Organisations are being urged to “act soon” to address the power management and converged infrastructure implications of the Microsoft Windows Server 2003 phase out.
According to APC by Schneider Electric, the discontinuation of the Windows Server 2003 will leave organisations that don’t migrate their servers and applications to a newer platform at risk of losing valuable support.
Not to mention facing increased maintenance costs for legacy equipment, software and operating systems and potentially violating industry compliance standards.
While some companies have already begun their Window migrations, many will wait until closer to the migration on July 14 or even until after the deadline has passed.
At present, it has been reported that 11 million servers and applications are still running on Windows Server 2003 with APC advocating how crucial it is for these businesses act now to avoid the issues associated with the migration.
Going forward, APC by Schneider Electric have identified four main areas that need to be addressed in order to avoid issues as they upgrade to the new software.
1. Aging server equipment will need to be replaced
The phasing out of Windows Server 2003 will require some businesses to implement new servers. While a rack full of servers from 2005 may currently be connected to a UPS from 2008, the same rack will soon be full of servers from 2015 and the legacy UPS from 2008 may not be a workable solution for new requirements.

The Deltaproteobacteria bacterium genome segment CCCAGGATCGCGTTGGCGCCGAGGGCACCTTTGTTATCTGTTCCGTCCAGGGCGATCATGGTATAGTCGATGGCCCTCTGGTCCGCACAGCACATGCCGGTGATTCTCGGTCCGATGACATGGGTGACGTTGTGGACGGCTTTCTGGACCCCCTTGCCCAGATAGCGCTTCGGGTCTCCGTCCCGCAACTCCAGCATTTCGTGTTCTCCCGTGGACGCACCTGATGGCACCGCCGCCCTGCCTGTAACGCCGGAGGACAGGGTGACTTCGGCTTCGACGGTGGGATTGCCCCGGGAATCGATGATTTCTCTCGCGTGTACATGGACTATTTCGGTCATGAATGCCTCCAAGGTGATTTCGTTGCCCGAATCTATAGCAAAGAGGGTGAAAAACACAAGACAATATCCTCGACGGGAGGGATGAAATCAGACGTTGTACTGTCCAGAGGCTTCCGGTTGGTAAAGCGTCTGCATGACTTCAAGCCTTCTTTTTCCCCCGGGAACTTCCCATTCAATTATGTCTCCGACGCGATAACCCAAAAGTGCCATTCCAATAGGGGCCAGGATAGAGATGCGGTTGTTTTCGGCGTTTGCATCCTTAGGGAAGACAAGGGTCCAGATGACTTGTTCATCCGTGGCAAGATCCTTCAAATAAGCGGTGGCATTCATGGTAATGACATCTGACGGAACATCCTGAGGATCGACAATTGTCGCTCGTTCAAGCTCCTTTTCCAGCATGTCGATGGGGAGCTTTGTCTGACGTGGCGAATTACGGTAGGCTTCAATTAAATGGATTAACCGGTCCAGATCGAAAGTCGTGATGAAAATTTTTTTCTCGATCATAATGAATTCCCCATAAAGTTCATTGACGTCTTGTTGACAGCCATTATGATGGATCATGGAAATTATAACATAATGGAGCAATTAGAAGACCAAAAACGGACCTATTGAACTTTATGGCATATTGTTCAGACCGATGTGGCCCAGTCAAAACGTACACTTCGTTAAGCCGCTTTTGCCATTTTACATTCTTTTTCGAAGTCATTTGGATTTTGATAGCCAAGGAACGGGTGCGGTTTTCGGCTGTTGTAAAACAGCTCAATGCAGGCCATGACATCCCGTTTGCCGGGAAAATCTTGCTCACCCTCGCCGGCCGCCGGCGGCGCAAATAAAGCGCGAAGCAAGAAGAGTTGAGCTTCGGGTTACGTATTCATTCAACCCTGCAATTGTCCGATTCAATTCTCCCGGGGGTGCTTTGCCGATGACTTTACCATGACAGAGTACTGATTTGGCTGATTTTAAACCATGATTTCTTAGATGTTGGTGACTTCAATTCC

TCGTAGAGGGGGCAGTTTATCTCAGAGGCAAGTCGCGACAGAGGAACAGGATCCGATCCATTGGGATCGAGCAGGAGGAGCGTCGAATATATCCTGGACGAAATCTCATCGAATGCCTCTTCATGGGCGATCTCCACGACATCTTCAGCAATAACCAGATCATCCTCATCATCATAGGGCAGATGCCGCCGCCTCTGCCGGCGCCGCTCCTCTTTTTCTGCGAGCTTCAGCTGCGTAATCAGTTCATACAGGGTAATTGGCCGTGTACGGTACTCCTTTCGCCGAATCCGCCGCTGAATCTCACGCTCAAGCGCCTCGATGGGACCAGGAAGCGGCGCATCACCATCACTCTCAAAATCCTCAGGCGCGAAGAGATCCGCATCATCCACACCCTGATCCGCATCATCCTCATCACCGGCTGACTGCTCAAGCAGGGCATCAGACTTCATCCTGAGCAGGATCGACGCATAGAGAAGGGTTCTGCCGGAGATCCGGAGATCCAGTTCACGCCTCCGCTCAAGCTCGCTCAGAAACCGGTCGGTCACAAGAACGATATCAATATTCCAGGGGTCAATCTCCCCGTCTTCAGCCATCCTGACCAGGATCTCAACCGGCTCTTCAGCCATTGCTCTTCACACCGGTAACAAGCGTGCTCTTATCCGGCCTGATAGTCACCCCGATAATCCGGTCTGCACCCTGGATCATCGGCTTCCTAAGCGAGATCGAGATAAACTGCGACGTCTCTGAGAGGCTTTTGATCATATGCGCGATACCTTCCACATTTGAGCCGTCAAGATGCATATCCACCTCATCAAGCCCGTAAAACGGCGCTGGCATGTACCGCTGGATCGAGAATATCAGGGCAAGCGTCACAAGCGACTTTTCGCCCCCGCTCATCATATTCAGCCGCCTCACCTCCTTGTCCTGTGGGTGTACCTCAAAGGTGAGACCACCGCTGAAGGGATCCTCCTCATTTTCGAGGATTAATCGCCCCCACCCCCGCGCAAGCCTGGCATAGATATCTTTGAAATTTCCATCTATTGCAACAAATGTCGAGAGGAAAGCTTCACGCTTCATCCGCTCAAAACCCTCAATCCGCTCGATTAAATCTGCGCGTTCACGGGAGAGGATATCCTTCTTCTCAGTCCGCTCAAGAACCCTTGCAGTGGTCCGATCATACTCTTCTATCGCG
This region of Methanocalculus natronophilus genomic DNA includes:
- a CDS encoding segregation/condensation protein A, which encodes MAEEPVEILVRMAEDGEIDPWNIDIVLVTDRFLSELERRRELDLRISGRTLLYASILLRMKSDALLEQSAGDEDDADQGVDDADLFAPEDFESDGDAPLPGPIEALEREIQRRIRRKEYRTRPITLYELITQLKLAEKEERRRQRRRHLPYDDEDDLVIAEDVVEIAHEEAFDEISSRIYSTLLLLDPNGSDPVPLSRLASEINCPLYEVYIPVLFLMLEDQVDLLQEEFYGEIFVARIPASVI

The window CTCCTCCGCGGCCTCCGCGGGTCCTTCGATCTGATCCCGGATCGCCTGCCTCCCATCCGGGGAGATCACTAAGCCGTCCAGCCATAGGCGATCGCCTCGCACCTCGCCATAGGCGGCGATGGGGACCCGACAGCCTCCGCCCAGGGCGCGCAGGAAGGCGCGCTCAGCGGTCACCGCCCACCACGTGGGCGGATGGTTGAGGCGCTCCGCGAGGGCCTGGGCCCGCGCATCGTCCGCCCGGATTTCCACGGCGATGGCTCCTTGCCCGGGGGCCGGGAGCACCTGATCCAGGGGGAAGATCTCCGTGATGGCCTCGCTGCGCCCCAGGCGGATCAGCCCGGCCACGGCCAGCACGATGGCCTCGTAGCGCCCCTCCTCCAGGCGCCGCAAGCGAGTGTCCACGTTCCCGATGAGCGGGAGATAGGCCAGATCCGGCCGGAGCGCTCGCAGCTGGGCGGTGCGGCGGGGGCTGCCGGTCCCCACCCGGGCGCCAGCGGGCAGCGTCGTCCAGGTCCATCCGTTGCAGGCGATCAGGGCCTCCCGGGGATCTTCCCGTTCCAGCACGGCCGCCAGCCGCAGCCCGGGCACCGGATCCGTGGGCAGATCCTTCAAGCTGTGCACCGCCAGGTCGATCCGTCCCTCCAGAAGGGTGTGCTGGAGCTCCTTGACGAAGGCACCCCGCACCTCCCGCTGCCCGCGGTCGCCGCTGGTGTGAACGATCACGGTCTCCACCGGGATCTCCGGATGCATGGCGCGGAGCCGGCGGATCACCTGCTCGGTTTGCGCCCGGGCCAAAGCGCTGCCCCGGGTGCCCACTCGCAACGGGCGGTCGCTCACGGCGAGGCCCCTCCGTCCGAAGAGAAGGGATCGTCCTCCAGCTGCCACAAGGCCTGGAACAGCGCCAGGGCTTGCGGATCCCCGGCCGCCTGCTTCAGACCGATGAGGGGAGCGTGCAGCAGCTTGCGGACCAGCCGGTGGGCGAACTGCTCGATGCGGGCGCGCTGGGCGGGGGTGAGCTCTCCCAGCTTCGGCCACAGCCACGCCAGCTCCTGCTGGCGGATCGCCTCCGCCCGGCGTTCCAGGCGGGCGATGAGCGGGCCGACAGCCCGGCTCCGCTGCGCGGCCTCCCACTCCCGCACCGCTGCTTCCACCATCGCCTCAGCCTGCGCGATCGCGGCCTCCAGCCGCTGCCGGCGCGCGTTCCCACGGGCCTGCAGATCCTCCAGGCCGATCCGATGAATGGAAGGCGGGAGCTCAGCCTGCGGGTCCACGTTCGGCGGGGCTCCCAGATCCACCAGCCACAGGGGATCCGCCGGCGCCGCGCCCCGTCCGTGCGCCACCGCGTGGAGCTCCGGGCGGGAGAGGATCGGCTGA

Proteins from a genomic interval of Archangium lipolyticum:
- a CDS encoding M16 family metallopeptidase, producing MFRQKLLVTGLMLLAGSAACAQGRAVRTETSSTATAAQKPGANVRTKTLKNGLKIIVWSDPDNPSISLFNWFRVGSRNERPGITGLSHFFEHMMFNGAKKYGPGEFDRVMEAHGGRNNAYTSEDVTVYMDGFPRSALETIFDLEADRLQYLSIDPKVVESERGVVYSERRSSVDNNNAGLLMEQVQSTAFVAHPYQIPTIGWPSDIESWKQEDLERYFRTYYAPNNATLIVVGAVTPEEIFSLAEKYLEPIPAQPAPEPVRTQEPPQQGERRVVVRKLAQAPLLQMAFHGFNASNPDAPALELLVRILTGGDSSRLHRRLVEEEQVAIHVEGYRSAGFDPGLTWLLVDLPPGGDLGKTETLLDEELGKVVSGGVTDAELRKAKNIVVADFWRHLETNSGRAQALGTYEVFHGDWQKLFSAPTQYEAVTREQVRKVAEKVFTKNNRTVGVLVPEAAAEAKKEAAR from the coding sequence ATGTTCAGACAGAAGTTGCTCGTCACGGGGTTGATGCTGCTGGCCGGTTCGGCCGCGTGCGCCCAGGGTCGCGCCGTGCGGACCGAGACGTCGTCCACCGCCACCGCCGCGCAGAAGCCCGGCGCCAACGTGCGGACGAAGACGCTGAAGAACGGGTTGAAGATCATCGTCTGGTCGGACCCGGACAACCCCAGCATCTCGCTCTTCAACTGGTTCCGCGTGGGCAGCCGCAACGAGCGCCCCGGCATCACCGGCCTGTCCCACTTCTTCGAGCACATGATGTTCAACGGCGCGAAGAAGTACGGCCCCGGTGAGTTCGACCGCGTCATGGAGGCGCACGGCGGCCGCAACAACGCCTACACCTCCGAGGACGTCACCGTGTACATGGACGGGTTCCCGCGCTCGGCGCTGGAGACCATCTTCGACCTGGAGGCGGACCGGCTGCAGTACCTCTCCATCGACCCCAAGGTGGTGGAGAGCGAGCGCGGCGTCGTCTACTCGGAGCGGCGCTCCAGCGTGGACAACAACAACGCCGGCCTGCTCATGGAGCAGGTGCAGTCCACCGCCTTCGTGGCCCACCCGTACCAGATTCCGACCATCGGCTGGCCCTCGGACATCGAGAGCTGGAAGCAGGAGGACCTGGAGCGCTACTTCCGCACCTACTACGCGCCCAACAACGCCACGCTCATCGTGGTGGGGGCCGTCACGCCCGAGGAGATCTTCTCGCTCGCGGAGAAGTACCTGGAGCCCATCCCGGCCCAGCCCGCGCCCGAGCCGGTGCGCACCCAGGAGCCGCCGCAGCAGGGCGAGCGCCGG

The legacy UPS may not be as efficient or may be missing features that will prove critical to business applications.
Newer UPSs, such as the Smart-UPS On-Line, have been upgraded to run at peak performance and ensure ideal compatibility with the latest servers and IT gear. Additionally, with a UPS life expectancy of ten years, newer servers will outlive older UPSs and an upgrade will eventually be necessary.
2. Consider upgrading UPS fleet
Legacy UPSs are not optimised for the demands of today’s equipment. Businesses are already thinking about compatibility as they navigate their Window Server migration, and compatibility is key when running a fleet of UPSs and a complex IT infrastructure.
With newer firmware and other product improvements over the past several years, it is important to implement technology that can match advanced software capabilities throughout a data centre.
3. Check batteries for potential replacement/warranty issues
UPS life expectancy fluctuates greatly depending on five key factors, including placement, ambient temperature, cycling, maintenance and battery chemistry and storage.
As batteries play an integral role in maximising the life of a UPS, it’s important to understand the manufacturer’s warranty (two years is common among leading providers), determine whether extended warranty coverage is appropriate and change the batteries according to the recommended maintenance schedule to prolong its life.
When upgrading servers and data centre equipment, data centre managers should check batteries to ensure they can support new technology.
4. Outsourcing of applications
Rather than upgrading on-premise equipment, many organisations may choose to move their data off-premise in the form of a private, public or hybrid cloud or consider deployment in a co-located data centre.
As a result, many IT departments will need to rethink how they maintain availability of new and critical networking equipment to ensure a constantly reliable connection to remote server data.